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The automotive industry is making driving cars far more sustainable. But can it do the same for the way parts are moved?

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While the industry moves to producing more efficient and sustainable electrified vehicles, there is still a lot to do to reduce waste in the automotive supply chain.
Moving to reusable, pooled packaging makes it more sustainable and more efficient, with less risk and less waste.

Customers, investors, and legislators are increasingly demanding that automotive companies respond to the urgent challenge of global climate change.

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It’s estimated that 75% of the CO2 emissions generated by the automotive industry are from a car’s operation over its lifetime. But 18% comes from the supply chain1. And as electric vehicles (EVs) dramatically reduce the environmental impact of driving, the impact of waste in the supply chain will increase proportionally unless there is meaningful change.

Packaging can be overlooked as a major source of waste in car production. Yet the average vehicle contains over 20,000 parts, coming from thousands of different suppliers in different parts of the world, so the amount of packaging created can be vast.

One-way cardboard may be described as “recyclable”, but in practice, this is a hugely inefficient process – as well as requiring a significant investment of time, cost, and space in managing it.

Single-use packaging also creates waste in other forms. It’s relatively fragile, so there is more risk of product damage – especially with the higher value and more vulnerable components in EVs, such as the batteries. Because boxes can’t be stacked that high, trucks are often under-utilised – so you’re moving air, creating emissions and costs that hurt companies as much as the environment. And cardboard’s unsuitability for automated lines means that more manual handling is needed – increasing costs, and the risk of more damage, returns, and wastage.

Moving to reusable pooled packaging is far less environmentally – as well as economically – costly. The real sustainability benefits for the whole automotive industry come from moving to a more circular, collaborative mindset that shares and reuses resources wherever it can.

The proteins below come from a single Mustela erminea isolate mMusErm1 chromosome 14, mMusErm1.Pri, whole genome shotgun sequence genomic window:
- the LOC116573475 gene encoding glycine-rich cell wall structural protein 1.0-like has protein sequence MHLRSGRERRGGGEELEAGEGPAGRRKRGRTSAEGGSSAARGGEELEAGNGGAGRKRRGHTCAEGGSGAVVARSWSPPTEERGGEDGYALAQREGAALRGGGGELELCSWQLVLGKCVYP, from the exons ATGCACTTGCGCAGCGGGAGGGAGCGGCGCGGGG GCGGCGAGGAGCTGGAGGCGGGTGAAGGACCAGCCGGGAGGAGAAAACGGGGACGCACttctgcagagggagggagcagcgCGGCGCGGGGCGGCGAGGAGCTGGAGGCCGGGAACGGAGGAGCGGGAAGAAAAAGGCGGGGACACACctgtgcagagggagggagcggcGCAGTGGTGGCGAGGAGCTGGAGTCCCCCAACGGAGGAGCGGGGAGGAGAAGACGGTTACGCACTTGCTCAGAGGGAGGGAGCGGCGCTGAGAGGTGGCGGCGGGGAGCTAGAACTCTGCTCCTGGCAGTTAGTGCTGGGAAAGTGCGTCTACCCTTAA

The Capgemini 2020 report on sustainability in the automotive industry2 identified two key areas for driving down its environmental impact. The first was the shift to electric vehicles – which we see happening in virtually every original equipment manufacturer (OEM). The second was bringing circular economy practices across the value chain – which has had far less take-up so far.

CHEP is the leader in pooling solutions for supply chains. Its automotive customers become part of its global reusable packaging network, which makes them more circular and more sustainable.

They don’t have to waste time and resources on managing, storing and disposing of single-use packaging – or of running their own less-efficient pool. CHEP-maintained reusable packaging is also designed to be much more robust than cardboard, and far more suitable for moving onto and across automated production lines.  And the supply of the packaging they need is always guaranteed, regardless of the demand fluctuations, which reduces wasted warehouse space and the risk of running out.

The scale of CHEP’s network also means less waste for everyone. Because of its network scope, collection and return trucks arrive more quickly and drive less distance. CHEP’s end-to-end supply chain visibility means they can find transport collaboration opportunities that no one else could. And there are even tracking solutions to take the risk and inefficiency out of transporting high-value or critical parts.

Atul Deodikar, Head of Corporate Logistics and GST at Endurance Technologies Ltd, explains the benefits of partnering with CHEP: “We were able to realise significant gains in sustainability by partnering with CHEP to reduce our carbon footprint. CHEP’s reusable automotive packaging not only saves trees, but it also keeps packaging materials out of our landfills. CHEP’s business model of share, reuse, recycle and reducing waste serves our company very well.”

CHEP is consistently rated as one of the world’s most sustainable companies. For over 30 years, CHEP has been a global leader in reusable automotive packaging and has made its major OEM and Tier 1 customers more sustainable through sharing its circular packaging network and its sustainability expertise, experience and resources.

As expressed by Murray Gilder, Vice- President, CHEP Automotive & Industrial Solutions, “Companies in the automotive industry will be increasingly judged on their sustainability efforts. Moving parts in reusable packaging from the biggest global pool isn’t just the most sustainable way to transport them – it also takes cost, risk, and waste out of their operations.”

Footnote 1: Luke Fletcher at Carbon Disclosure Project https://europe.autonews.com/automakers/bmw-mercedes-audi-others-race-make-entire-supply-chain-greener

Footnote 2: https://www.capgemini.com/wp-content/uploads/2020/03/The-Automotive-Industry-in-the-Era-of-Sustainability.pdf

Tags: Supply Chain, packaging, Automotive, Sustainability, zero waste world, pooling, Containers

Contact Information:

Charlie Seath
[email protected]